Four centuries ago the Renaissance and the Reformation combined with the "gunpowder revolution," as military historian John Keegan noted in his book The Mask of Command (1987). This threatened the state by putting untold power in the hands of the common man, Keegan noted, particularly when combined with the proclamation of a right to bear arms, "a genuinely seditious principle." Military power could no longer be confined to a few skilled noblemen and their retinues. A precursor to the gun was the crossbow: "In seconds an amateur with a crossbow could wipe out years of costly training, to say nothing of generations of noble (even royal) breeding," wrote Robert L. O'Connell in the Military History Quarterly (Winter 1989).
Both the Church and the English aristocracy tried to ban the crossbow, but the rifle was a far more serious threat, particularly after the Industrial Revolution made mass production possible. Under the Saxon and Norman feudal systems every freeman had not only a right but a duty to keep arms. In 1181 Henry II issued an Assize of Arms which specified what type was to be kept by what type of person. The late feudal, centralizing proto-absolutist Tudor monarchy took measures to protect the declining skills of longbow archery (symptomatic of the declining feudal order) by passing laws against handguns and crossbows, limiting possession to the wealthy. The 16th and 17th century rulers in Madrid, Vienna, Paris and London met the threat posed by the new weapons by establishing standing armies "to monopolize the power unleashed by the gunpowder revolution" (Keegan). The French absolutist king Louis XIV made laws against pistols, and later only the aristocracy was permitted to carry arms, while firearms production and supply was heavily state-controlled.
In Japan the Tokugawa Shogunate succeeded in disarming the peasantry in the late 16th century. The old order was retained into the 19th century by closing the society to European mercantilism, Christian missionaries and fire-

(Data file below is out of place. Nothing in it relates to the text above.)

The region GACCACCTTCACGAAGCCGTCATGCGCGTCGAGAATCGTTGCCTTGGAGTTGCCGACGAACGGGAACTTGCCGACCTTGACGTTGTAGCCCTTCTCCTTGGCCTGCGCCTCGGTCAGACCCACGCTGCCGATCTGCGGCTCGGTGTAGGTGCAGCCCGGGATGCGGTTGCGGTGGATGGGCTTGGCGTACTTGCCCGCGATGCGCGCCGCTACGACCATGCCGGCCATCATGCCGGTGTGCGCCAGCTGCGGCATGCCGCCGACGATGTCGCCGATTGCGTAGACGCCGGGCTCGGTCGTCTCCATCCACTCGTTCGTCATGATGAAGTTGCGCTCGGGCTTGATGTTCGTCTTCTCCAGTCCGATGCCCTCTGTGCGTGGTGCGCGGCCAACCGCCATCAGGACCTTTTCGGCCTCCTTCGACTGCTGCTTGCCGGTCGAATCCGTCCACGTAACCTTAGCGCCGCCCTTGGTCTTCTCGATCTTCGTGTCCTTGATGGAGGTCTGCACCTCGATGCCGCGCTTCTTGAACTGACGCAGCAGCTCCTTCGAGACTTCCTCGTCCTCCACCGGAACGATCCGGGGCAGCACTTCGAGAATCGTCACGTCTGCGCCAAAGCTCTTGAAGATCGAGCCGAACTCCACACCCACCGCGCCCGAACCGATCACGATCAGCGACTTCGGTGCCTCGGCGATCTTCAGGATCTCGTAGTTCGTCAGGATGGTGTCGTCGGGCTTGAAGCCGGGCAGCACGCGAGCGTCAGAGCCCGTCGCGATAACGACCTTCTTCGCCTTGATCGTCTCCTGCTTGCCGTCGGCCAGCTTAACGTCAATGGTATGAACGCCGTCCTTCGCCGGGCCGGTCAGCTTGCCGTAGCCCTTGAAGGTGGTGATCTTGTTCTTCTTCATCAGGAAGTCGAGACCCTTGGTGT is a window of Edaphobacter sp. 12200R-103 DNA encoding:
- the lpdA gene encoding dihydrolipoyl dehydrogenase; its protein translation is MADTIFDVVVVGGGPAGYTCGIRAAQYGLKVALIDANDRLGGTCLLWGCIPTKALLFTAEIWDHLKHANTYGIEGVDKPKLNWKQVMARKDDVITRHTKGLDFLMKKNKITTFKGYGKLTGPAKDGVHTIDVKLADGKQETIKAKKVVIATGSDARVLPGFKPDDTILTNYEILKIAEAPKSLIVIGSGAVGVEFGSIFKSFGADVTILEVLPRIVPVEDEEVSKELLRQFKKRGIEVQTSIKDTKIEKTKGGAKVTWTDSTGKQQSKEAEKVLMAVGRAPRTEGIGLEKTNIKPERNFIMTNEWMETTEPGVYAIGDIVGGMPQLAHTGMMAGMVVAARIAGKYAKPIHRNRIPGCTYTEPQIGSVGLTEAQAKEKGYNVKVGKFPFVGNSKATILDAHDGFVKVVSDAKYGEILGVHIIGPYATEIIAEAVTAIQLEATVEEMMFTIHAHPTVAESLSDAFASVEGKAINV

arms. In the 1850s about the only firearms in Japan were primitive matchlocks replicating 300-year-old Portuguese designs. But new and overpowering Western imperialist pressures led to the Meiji Restoration in 1868, opening the road to capitalist development. The Shogunate itself had disarmed the old samurai caste; it was itself overthrown by a rifle-equipped conscript army. The Japanese citizenry never acquired any significant stock of non-military firearms, making it easier for the Japanese ruling class to apply the sweeping bans on firearms and other weapons which it retains to this day.
In Europe and America it was the struggle against absolutist, reactionary tyrannies which produced the revolutionary principle of the "right to keep and bear arms." One of the first acts of the French Revolution was to seize weapons and ammunition from the arsenals. And every subsequent revolutionary upsurge has been accompanied by similar actions. The right to bear arms was codified by the Second Amendment to the U.S. Constitution. What's going on today is a calculated counterrevolutionary attack by a decaying ruling class on these constitutional guarantees.
The Second Amendment's Revolutionary History